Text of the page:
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Friday, January 29, 2010

US Congress to investigate Toyota after 19 deaths

U.S. lawmakers moved Thursday to investigate the gas- pedal problems that prompted Toyota Motor Corp this week to suspend the production and sale of some of its most popular models.

The House Energy and Commerce Committee said it would hold a hearing Feb. 25 " to examine persistent consumer complaints" about unintended acceleration of vehicles that led to the Japanese auto maker's largest-ever safety recall. The committee said it would also look into the National Highway Traffic Safety Administration's response to the matter. The announcement followed days of meetings among committee members, Toyota and NHTSA officials.

""While our meeting with Toyota officials yesterday was helpful, we continue to have questions about what was done to investigate and resolve this safety issue both by Toyota and NHTSA," Rep. Bart Stupak (D., Mich.), chairman of the committee's oversight and investigations panel, said. "Incidences of sticking accelerators have been ongoing with Toyota vehicles for up to a decade, and have led to a disproportionally high number of deaths. Failure to take every step possible to prevent future deaths or injury is simply unacceptable."

A statement put out by Rep. Henry Waxman (D., Calif.), the Energy & Commerce Committee chairman, said that "sudden acceleration events" in Toyota vehicles have led to 19 deaths in the past decade, nearly twice the number of deaths associated with similar events in cars manufactured by all other automakers combined. The statement said that information was based on NHTSA statistics.

Toyota said in a statement that the auto maker "planned full cooperation" with the committee.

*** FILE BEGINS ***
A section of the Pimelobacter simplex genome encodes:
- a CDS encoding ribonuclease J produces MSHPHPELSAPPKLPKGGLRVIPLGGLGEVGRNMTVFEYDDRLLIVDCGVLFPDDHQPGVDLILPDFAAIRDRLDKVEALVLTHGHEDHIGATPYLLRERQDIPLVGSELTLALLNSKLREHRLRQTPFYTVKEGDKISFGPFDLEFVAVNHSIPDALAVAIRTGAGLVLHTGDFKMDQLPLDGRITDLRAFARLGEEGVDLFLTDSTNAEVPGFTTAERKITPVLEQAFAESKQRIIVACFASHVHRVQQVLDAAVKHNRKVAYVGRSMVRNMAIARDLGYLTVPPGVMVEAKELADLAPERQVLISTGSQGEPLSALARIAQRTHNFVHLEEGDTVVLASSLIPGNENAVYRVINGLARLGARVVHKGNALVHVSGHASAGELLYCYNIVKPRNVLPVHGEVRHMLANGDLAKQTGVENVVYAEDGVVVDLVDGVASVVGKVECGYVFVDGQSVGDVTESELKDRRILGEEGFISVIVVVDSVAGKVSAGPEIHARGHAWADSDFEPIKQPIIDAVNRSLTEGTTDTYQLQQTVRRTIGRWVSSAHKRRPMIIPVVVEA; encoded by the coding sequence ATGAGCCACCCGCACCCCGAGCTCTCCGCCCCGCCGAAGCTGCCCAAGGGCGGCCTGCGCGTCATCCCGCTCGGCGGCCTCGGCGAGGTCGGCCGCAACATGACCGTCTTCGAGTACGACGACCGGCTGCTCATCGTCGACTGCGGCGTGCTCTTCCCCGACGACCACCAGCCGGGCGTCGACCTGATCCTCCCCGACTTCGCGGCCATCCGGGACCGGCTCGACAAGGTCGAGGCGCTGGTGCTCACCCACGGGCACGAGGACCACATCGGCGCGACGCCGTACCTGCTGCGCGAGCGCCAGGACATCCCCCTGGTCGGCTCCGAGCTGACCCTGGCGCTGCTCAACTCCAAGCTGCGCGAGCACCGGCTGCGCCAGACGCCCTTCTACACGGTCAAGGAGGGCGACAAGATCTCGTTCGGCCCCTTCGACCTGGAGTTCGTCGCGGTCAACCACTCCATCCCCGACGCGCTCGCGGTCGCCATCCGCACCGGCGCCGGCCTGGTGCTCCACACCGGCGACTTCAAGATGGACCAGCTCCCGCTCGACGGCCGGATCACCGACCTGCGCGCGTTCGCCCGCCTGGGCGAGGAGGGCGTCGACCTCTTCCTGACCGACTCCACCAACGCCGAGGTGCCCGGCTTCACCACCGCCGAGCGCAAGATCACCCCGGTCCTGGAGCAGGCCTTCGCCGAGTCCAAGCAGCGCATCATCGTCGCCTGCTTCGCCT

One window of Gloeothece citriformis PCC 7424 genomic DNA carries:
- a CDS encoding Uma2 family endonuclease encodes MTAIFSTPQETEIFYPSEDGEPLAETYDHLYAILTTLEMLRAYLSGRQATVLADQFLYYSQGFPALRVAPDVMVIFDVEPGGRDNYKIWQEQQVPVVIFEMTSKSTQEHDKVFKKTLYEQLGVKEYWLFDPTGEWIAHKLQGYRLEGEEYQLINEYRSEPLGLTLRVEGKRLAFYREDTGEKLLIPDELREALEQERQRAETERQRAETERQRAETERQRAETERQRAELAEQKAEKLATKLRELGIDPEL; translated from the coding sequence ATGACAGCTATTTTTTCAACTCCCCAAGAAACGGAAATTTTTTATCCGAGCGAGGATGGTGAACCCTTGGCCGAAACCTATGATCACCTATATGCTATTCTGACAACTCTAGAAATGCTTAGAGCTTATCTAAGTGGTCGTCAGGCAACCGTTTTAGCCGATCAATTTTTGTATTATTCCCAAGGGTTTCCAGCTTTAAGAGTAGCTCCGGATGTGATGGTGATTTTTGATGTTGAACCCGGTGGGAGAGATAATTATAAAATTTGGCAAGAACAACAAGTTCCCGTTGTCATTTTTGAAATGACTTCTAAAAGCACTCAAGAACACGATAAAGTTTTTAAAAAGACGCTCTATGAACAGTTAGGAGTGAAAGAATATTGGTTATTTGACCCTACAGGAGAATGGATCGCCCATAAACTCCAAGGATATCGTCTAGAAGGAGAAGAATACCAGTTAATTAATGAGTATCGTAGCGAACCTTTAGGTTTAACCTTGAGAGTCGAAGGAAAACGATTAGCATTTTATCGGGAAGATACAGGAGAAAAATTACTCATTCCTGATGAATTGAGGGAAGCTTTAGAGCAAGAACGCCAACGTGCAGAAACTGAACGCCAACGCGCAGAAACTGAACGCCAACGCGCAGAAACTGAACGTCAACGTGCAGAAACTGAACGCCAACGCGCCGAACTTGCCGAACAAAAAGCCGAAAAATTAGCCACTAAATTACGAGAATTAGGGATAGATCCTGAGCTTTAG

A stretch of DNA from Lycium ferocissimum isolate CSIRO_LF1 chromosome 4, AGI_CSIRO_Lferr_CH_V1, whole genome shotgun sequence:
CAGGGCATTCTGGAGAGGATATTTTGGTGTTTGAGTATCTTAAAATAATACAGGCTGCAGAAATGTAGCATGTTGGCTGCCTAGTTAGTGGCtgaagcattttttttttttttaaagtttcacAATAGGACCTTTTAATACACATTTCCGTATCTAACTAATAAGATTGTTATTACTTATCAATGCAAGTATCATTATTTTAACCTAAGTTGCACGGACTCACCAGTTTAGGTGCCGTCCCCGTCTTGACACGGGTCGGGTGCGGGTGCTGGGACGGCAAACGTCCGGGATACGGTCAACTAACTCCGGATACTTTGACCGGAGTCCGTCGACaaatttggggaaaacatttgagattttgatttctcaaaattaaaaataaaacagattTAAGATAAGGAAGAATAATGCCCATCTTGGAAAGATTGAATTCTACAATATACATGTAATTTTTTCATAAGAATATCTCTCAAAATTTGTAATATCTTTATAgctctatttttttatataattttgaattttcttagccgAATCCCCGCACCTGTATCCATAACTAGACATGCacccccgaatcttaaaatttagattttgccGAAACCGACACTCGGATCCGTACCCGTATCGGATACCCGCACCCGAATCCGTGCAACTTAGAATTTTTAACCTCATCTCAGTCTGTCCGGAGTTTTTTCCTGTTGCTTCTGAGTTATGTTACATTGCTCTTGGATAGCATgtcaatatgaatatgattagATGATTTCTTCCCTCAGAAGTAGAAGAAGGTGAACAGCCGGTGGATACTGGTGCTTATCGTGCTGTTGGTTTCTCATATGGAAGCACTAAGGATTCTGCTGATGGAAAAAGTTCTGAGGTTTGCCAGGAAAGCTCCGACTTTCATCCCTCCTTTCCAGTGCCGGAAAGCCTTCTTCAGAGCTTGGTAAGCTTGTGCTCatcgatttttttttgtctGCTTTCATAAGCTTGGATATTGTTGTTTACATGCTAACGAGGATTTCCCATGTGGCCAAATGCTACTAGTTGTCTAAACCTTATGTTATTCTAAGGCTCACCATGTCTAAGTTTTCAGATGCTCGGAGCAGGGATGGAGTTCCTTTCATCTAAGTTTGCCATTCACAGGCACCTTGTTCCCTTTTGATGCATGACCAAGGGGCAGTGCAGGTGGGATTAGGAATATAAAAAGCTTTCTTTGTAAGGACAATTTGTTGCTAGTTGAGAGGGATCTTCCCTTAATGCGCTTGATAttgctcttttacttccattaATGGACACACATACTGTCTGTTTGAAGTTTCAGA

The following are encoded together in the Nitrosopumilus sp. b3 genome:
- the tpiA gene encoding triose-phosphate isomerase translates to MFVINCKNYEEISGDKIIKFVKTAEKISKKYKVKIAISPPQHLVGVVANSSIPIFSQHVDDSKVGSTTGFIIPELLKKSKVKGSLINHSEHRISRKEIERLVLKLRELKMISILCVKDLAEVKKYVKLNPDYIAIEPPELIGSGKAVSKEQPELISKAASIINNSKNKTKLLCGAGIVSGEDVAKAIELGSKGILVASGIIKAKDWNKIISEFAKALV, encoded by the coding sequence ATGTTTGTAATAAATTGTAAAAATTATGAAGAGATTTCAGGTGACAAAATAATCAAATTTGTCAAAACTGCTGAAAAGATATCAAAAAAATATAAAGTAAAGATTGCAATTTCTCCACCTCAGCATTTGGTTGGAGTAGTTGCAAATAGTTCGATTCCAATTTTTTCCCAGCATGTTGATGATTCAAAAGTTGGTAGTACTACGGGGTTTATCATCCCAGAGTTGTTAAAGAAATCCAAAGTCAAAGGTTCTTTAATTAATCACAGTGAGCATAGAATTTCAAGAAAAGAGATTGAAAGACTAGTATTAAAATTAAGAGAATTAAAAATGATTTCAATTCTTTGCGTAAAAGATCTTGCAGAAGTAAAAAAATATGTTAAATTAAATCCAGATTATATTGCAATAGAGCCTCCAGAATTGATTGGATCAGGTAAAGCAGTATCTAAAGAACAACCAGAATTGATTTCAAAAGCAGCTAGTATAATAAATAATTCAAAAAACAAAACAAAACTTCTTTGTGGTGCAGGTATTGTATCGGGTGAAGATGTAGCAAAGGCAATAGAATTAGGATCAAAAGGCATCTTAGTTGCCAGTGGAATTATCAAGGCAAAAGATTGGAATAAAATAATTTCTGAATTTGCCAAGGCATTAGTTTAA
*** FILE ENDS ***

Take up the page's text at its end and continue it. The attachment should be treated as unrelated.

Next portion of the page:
"Helping ensure the safety of our customers and restoring confidence in Toyota are very important to our company," the company said.

Stupak and Waxman said they wrote to Toyota and NHTSA requesting information and documents showing when they first learned of potential safety defects and what actions were taken to address them.

An NHTSA spokeswoman said her agency will cooperate with the committee's review of the matter.

Stupak said his staff has been meeting with officials at Toyota and the U.S. Department of Transportation about the issue and that all sides planned to meet again Thursday.

Wednesday, Toyota said it was expanding a recall announced late last year involving pedals catching on floor mats. That recall originally affected 4.3 million Toyota and Lexus vehicles, making it the company's biggest recall ever. Toyota has added 1.1 million more vehicles to that recall, representing four models. The Prius is not involved in this temporary suspension of sales, but it looks like the Highlander Hybrid's sales are suspended.

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1 comment:

SBT SEO said...

Well that is a bad news for Toyota. I guess they have miss to include one of the most important thing in producing a car or maybe they just lack of quality testing? Or maybe they limit the time span in testing in order to deliver it on time. That was just a conclusion. But really they should be focus on the safety of their customers or else they might lose a lot.

Japanese Used Car Exporter

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